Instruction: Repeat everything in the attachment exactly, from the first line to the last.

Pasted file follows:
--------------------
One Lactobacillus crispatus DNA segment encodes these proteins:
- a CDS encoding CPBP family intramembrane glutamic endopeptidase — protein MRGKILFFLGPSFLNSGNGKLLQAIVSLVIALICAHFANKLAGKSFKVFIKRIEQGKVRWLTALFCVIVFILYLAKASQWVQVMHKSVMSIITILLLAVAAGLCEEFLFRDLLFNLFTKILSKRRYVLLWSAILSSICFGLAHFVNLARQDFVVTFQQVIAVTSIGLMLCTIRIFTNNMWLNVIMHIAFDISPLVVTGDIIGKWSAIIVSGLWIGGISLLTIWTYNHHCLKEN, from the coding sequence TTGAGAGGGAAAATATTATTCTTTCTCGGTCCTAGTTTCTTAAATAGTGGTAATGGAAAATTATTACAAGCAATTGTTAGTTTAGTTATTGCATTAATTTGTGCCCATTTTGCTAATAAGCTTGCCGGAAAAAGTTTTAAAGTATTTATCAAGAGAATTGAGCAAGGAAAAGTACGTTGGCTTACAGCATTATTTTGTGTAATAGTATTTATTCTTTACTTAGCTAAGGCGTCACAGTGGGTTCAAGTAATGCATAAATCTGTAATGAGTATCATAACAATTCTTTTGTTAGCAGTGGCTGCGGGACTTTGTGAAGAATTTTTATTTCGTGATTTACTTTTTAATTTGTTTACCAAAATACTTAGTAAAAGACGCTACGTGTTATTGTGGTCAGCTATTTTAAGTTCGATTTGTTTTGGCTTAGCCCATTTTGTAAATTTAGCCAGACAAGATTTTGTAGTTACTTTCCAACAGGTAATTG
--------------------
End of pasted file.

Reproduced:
One Lactobacillus crispatus DNA segment encodes these proteins:
- a CDS encoding CPBP family intramembrane glutamic endopeptidase — protein MRGKILFFLGPSFLNSGNGKLLQAIVSLVIALICAHFANKLAGKSFKVFIKRIEQGKVRWLTALFCVIVFILYLAKASQWVQVMHKSVMSIITILLLAVAAGLCEEFLFRDLLFNLFTKILSKRRYVLLWSAILSSICFGLAHFVNLARQDFVVTFQQVIAVTSIGLMLCTIRIFTNNMWLNVIMHIAFDISPLVVTGDIIGKWSAIIVSGLWIGGISLLTIWTYNHHCLKEN, from the coding sequence TTGAGAGGGAAAATATTATTCTTTCTCGGTCCTAGTTTCTTAAATAGTGGTAATGGAAAATTATTACAAGCAATTGTTAGTTTAGTTATTGCATTAATTTGTGCCCATTTTGCTAATAAGCTTGCCGGAAAAAGTTTTAAAGTATTTATCAAGAGAATTGAGCAAGGAAAAGTACGTTGGCTTACAGCATTATTTTGTGTAATAGTATTTATTCTTTACTTAGCTAAGGCGTCACAGTGGGTTCAAGTAATGCATAAATCTGTAATGAGTATCATAACAATTCTTTTGTTAGCAGTGGCTGCGGGACTTTGTGAAGAATTTTTATTTCGTGATTTACTTTTTAATTTGTTTACCAAAATACTTAGTAAAAGACGCTACGTGTTATTGTGGTCAGCTATTTTAAGTTCGATTTGTTTTGGCTTAGCCCATTTTGTAAATTTAGCCAGACAAGATTTTGTAGTTACTTTCCAACAGGTAATTG